Ms. Helen Burstyn: Yes, maybe I could just add to what I said. I work very comfortably with all three levels of government. I think that working with government, and working with stakeholders and communities, I would hope to encourage more private investment in the future. But I would also hope to make negotiations among the three levels of government for that shared responsibility and funding. I hope to be able to contribute in that way as well; make that less of a struggle. As I said, I really do hope that those negotiations and discussions are under way already, because we wouldn’t want to start from a standing position at this point.
Mr. Wayne Gates: You just said that you worked with all three levels of government. Have you ever worked for a party?
Ms. Helen Burstyn: Yes, I have. Well, I’ve been a member of a party, and I did run for office.
Mr. Wayne Gates: I think everybody here has been. What party would that be?
Ms. Helen Burstyn: Liberal Party.
Mr. Wayne Gates: All right. But you’ve never worked for the Liberal Party or—
Ms. Helen Burstyn: I ran for the Liberal Party in 2011, unsuccessfully.
Mr. Wayne Gates: You ran?
Ms. Helen Burstyn: Yes.
Mr. Wayne Gates: I can relate to that. I ran seven times before I got elected, so don’t give up.
Ms. Helen Burstyn: Okay.
The Chair (Mr. John Fraser): I knew that was coming.
Mr. Wayne Gates: Just putting it out there.
The Chair (Mr. John Fraser): I was just waiting for it.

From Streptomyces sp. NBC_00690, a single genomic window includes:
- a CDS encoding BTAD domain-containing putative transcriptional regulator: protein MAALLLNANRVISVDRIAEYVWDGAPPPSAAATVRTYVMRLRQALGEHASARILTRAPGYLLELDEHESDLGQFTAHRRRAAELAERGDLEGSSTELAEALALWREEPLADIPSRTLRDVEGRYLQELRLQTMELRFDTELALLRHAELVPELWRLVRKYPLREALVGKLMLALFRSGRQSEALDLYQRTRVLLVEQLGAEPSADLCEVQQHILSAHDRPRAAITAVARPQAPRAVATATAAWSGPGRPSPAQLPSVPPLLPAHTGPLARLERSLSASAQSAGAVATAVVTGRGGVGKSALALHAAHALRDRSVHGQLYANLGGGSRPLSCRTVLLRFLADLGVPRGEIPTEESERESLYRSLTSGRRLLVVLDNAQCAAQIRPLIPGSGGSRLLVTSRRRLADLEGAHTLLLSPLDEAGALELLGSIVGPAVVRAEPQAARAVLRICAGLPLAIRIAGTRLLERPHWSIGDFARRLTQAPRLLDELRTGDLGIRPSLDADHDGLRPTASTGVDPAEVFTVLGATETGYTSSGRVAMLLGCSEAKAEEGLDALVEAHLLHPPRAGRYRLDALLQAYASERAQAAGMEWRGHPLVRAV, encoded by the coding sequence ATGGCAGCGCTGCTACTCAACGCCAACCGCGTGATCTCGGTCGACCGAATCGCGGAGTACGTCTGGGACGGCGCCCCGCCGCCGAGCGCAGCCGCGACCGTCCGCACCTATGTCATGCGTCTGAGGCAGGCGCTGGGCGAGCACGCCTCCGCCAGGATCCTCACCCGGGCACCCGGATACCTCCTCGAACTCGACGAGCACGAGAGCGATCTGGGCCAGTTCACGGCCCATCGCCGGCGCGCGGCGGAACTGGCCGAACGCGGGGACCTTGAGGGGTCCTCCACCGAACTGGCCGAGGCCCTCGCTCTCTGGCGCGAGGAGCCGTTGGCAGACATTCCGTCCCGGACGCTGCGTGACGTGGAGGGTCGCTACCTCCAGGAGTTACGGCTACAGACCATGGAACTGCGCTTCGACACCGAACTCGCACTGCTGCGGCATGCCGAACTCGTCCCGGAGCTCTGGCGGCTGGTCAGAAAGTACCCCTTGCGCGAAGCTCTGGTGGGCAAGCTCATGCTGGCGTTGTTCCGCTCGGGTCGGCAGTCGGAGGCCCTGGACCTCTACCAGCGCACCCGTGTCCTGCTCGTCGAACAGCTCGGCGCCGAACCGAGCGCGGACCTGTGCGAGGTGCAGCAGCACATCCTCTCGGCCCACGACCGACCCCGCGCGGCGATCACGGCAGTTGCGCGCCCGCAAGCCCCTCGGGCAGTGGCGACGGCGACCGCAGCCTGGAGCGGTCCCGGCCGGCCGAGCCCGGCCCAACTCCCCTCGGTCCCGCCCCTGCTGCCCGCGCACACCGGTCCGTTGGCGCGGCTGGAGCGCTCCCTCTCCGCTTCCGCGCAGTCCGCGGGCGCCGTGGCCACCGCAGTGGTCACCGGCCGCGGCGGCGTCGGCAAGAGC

Mr. Wayne Gates: Just trying to help, you know what I mean? That’s the type of guy I am. Thanks very much.
Ms. Helen Burstyn: Thank you.
The Chair (Mr. John Fraser): Thank you very much, Mr. Gates.
Ms. Burstyn, thank you very much for appearing this morning. The time for the interview is now over. You may step down. We’re going to consider the concurrence after you step down. You’re welcome to stay.
Ms. Helen Burstyn: Thank you.
The Chair (Mr. John Fraser): Thanks very much.
We will now consider the concurrence for Helen Burstyn, nominated as member, Toronto Waterfront Revitalization Corp. Mr. Milczyn?
Mr. Peter Z. Milczyn: Thank you, Mr. Chair. Do we do remarks or—
The Chair (Mr. John Fraser): Just read it out.
Mr. Peter Z. Milczyn: Okay. I move concurrence in the intended appointment of Helen Burstyn, nominated as a member of the Toronto Waterfront Revitalization Corp.
The Chair (Mr. John Fraser): Any discussion? All those in favour? Opposed? Motion carried. Congratulations, Ms. Burstyn. Thank you very much.
That concludes our meeting.
The meeting adjourned at 0928.
Tuesday 23 February 2016
Intended appointments A-341
Ms. Helen Burstyn A-341
STANDING COMMITTEE ON GOVERNMENT AGENCIES
Chair / Président
Mr. John Fraser (Ottawa South L)
Vice-Chair / Vice-Présidente
Mrs. Cristina Martins (Davenport L)
Mr. Robert Bailey (Sarnia–Lambton PC)
Mr. Vic Dhillon (Brampton West / Brampton-Ouest L)
Mr. John Fraser (Ottawa South L)
Mr. Wayne Gates (Niagara Falls ND)
Mrs. Marie-France Lalonde (Ottawa–Orléans L)
Ms. Harinder Malhi (Brampton–Springdale L)
Mrs. Cristina Martins (Davenport L)
Mr. Randy Pettapiece (Perth–Wellington PC)
Mr. Lou Rinaldi (Northumberland–Quinte West L)
Substitutions / Membres remplaçants
Mr. Lorne Coe (Whitby–Oshawa PC)
Mrs. Kathryn McGarry (Cambridge L)
Mr. Peter Z. Milczyn (Etobicoke–Lakeshore L)
Clerk / Greffière
Ms. Sylwia Przezdziecki
Staff / Personnel
Ms. Heather Webb, research officer,